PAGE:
Second Tuesday in January. That’s in the Constitution. And that’s when we start our legislative session. And we typically wrap up late April early May. And so that’s when we’re really busy and focusing on the business of the state. During that time my role as Majority Leader is to effectively be the governor’s sponsor if you will of the governor’s legislative package. So if the governor has a legislative package that he wants to get passed. And he obviously runs the executive branch.

Leahy: You’re in the legislative branch.

Johnson: That’s right.

Leahy: But if he has an agenda and he wants to have the legislature look at it obviously, you’ve got the House. The lower chamber with 99 members. And then the Senate with a true 33 members, right? So you’re the guy that works with the governor then to introduce his agenda into the Senate.

Johnson: That’s right. And and and so we work very closely with the administration. And of course, it’s the governor and all the various department heads and that and that type of thing. And I’m there not just to be the governor’s yes man to be very clear. We do have separation of powers and that’s very important. We are the legislative branch. He’s the executive branch. and I’m a big fan of Governor Lee. And we’re very very good friends.

But it’s also it’s my responsibility to try to advance his legislative agenda as best I can. It’s also my responsibility to come back and say hey, I think we’re going to have an issue here. I’m not sure we can get this done. And so I work with our committee chairman and our members in the Senate to work through that. And perhaps the governor wants to get something done. But we need to tweak it or massage it a little bit before we can get it passed through the chamber. And and and by the way my good friend William Lamberth, I know you know William.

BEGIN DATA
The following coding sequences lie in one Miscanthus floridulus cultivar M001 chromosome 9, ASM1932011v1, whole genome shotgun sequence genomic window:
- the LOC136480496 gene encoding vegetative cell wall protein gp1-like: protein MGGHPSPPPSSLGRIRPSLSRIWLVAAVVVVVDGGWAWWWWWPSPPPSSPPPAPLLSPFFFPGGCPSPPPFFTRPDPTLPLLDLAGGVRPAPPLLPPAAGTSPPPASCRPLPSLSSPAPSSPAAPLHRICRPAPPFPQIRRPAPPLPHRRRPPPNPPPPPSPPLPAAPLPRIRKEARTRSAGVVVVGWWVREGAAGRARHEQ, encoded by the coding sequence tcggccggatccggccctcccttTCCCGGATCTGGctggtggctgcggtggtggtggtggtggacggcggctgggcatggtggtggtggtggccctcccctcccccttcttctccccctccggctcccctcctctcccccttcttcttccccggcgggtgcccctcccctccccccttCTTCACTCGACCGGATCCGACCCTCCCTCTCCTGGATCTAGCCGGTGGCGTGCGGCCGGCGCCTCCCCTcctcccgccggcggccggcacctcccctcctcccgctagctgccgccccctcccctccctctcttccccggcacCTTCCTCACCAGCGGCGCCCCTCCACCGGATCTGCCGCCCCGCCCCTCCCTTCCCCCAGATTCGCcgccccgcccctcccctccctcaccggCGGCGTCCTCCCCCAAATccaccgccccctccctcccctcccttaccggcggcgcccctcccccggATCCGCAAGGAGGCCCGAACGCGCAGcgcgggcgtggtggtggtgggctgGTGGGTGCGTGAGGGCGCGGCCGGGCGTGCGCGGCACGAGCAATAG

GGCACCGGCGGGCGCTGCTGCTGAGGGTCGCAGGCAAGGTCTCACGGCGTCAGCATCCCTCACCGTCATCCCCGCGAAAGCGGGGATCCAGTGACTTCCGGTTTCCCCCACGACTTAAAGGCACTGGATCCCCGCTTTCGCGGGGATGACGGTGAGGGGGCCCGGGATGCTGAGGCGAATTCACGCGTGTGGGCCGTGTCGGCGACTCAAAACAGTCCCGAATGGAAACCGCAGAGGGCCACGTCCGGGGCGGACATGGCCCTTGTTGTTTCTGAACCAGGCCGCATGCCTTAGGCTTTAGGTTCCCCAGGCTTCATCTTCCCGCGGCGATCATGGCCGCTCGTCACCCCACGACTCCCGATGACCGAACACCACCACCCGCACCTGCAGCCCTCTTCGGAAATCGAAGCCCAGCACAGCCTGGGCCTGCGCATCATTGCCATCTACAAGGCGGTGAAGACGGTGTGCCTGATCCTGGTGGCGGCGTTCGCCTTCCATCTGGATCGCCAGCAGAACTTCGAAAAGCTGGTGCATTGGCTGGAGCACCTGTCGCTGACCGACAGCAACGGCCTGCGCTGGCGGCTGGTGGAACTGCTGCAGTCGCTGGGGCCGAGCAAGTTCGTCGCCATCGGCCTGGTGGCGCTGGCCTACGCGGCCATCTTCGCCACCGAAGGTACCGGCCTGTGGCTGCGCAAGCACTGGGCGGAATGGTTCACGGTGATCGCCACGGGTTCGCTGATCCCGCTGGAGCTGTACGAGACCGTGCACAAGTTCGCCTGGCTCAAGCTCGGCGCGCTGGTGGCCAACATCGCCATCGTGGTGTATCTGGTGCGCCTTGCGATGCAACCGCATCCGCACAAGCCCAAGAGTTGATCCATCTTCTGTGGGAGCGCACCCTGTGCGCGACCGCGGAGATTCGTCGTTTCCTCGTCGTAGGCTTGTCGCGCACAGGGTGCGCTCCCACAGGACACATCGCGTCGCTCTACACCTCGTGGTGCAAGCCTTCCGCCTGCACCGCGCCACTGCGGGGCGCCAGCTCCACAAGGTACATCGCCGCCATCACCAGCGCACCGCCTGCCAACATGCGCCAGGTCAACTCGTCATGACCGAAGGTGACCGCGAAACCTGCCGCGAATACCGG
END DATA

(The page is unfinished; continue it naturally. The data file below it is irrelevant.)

Leahy: Yes. And he’s a William and Mary graduate. My daughter went to William and Mary.

Johnson: Yes, and he is my counterpart in the house. He is the House Majority Leader. So I work very closely with him. There might be something that he can get passed in the House but I have trouble in the Senate or vice versa. So it’s that that that whole process there. So that’s kind of doing the legislative session.

And then when we’re out of session as we are now, we’re still meeting and talking about the upcoming session about what we want to get done. We’re in a unique situation right now because of the COVID situation and the financial impact it had on the state. We’ve had to make some significant cuts to our budget because we have to maintain a balanced budget, unlike Washington, our budget is truly balanced.

Leahy: Is that a constitutional requirement?

Johnson: Yes it is. It has to be balanced. And so we gave the executive branch at the governor’s office some broad authority to make cuts across state government. Even though we’re not in session there’s a lot of communication and and and and working together with the administration to make those cuts. And of course, right now I’m traveling the state. I’ve been all over the state recently and will continue for the next 26 days supporting our members who are up for re-election this year.